The light-reflectors located at the side walls of the canopy may conveniently be constituted by highly lightreflective, preferably specular, inner surfaces provided on the side walls. The auxiliary reflector may be of inverted channel form, the side portions of the channel being disposed to reflect light from the lamp onto the inwardly facing surfaces of the refractor panels and the central web portion of the channel serving to reflect light generally downwards without passing through the refractor panels.

One embodiment of the invention will be described by way of example with reference to the accompanying drawings in which:

FIG. 1 is a fragmentary vertical longitudinal section of a lantern according to the invention,

FIG. 2 is a vertical cross-section taken along the line II-II in FIG; 1, showing the paths of selected rays of light, and FIG. 3 is a vertical cross-section taken along the line III-III in FIG. 1.

The lantern consists of a support frame 11 which carries an opaque top canopy 12 fabricated, for example, from sheet metal and having the general form of an inverted trough. The side walls of the canopy are pro vided with polished or otherwise specular reflective inner surfaces 13. The support frame 11 carries a terminal block 14, a starter assembly 15 and also a lamp-holder 16 adapted to support, in conjunction with a secondary holder 17 mounted below the canopy at the other end of the lantern, a tubular lamp such as a linear sodium lamp, the position of which is indicated at 18 in FIG. 2 by a chain-dotted line. An elongated bowl 19 of transparent material such as glass or acrylic resin is mounted below the canopy 12 to which it is secured by toggle clamps 21 pivotally mounted on the canopy. The flanged conjunction of the edges of the canopy and of the bowl is sealed against the ingress of dust and rainwater by a packing 22.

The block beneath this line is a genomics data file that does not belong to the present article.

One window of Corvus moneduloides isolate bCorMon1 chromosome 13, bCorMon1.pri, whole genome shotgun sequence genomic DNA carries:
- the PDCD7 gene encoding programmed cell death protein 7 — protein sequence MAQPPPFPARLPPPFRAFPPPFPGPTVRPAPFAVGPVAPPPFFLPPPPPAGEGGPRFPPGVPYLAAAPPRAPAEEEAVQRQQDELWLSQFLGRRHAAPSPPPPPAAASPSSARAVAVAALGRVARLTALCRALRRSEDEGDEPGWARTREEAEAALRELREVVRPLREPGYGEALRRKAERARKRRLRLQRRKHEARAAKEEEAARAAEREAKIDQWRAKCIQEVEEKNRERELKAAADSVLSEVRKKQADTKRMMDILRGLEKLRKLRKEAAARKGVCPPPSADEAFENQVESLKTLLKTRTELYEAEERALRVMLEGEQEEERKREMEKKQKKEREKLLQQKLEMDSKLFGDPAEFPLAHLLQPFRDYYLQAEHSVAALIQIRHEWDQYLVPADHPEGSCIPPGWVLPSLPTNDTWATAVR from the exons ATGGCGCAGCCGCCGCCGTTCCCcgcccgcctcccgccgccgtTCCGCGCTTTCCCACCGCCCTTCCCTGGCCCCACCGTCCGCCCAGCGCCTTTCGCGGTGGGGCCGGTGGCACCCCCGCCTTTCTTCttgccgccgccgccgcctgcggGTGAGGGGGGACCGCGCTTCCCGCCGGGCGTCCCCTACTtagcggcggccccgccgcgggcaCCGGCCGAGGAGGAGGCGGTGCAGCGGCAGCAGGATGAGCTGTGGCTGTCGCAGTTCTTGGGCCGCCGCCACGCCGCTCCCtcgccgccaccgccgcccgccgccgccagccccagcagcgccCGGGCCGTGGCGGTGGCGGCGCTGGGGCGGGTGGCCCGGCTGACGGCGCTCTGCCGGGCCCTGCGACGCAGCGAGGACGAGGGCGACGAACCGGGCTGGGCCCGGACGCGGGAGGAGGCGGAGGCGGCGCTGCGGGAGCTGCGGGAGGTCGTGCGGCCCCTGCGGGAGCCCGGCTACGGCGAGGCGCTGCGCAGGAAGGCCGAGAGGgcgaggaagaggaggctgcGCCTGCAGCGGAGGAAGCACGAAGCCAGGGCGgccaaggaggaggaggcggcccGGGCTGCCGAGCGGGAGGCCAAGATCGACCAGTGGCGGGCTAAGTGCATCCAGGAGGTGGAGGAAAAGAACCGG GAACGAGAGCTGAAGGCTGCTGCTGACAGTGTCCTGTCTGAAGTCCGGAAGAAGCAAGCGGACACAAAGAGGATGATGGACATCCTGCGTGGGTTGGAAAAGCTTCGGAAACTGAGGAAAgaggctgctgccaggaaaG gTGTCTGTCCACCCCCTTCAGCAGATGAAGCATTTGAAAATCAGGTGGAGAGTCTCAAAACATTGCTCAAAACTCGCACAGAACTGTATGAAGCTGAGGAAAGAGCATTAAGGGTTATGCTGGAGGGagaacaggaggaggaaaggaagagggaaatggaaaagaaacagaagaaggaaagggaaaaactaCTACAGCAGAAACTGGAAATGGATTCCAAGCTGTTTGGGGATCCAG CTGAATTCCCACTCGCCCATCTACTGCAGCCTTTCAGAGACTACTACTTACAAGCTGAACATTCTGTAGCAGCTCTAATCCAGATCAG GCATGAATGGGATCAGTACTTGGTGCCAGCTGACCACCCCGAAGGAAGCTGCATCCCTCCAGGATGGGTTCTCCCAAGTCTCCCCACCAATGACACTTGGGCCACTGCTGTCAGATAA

The sidewalls 23 of the bowl 19 carry refractor panels 24 of transparent material formed with longitudinally extruding prisms 25 of such form as will downwardly deflect light falling on the inwardly facing surfaces of the panels, and in particular will deflect substantially horizontal light from the lamp downwards to emerge from the bowl 19 at an angle of about to the downward vertical. The panels 24 extend up the side Walls 23 to a height such that no light can escape from the bowl above the tops of the panels. Thus light from the lamp can escape freely through the bowl 19 in generally downward directions, but no light can Without passing through the refractor panels 24 pass through the bowl above the line joining the bottom of the lamp and the bottom of the panels 24. This line thus represents the greatest angle from the downward vertical at which any appreciable light can emerge from the lantern, and in the embodiment described this angle is about 87. Light emitted by the lamp in generally horizontal directions falls on the inwardly facing surfaces of the refractor panels 24 and is refracted downward to supplement the direct light in the direction about 70 from the downward vertical. The light-distribution diagram thus shows a maximum at an angle of 70-75, with a rapid falling-01f above An auxiliary reflector 26 of inverted W-section, having a mirror-like reflective unclersurface, is carried within the canopy 12 on brackets 27 at either end of the lantern and extends parallel to and above the lamp. A major proportion of the light emitted by the lamp in directions above the horizontal will thus fall on and be reflected by either the reflective surfaces 13 'or the auxiliary reflector 26. The paths of selected typical rays are shown in FIG. 2. The chain-dotted lines 28 indicate the path followed by a beam of light falling on the reflective surface 13, the beam being reflected to fall on the opposite refractor panel, from which it emerges with a further downward deflection. A beam emitted by the lamp in a still higher'direction is indicated by the continuous lines 29, the beam being reflected by a side member of the auxiliary reflector 26 and passing through the opposite refractor panel. A beam emitted in the highest zone of all is indicated by the broken lines 31 which show how the beam is reflected by the centre web portion of the auxiliary reflector to pass out the base of the bowl 19. Light reflected from the centre portion of the auxiliary reflector emerges from the lantern in directions of from 20 to 40 from the downward vertical.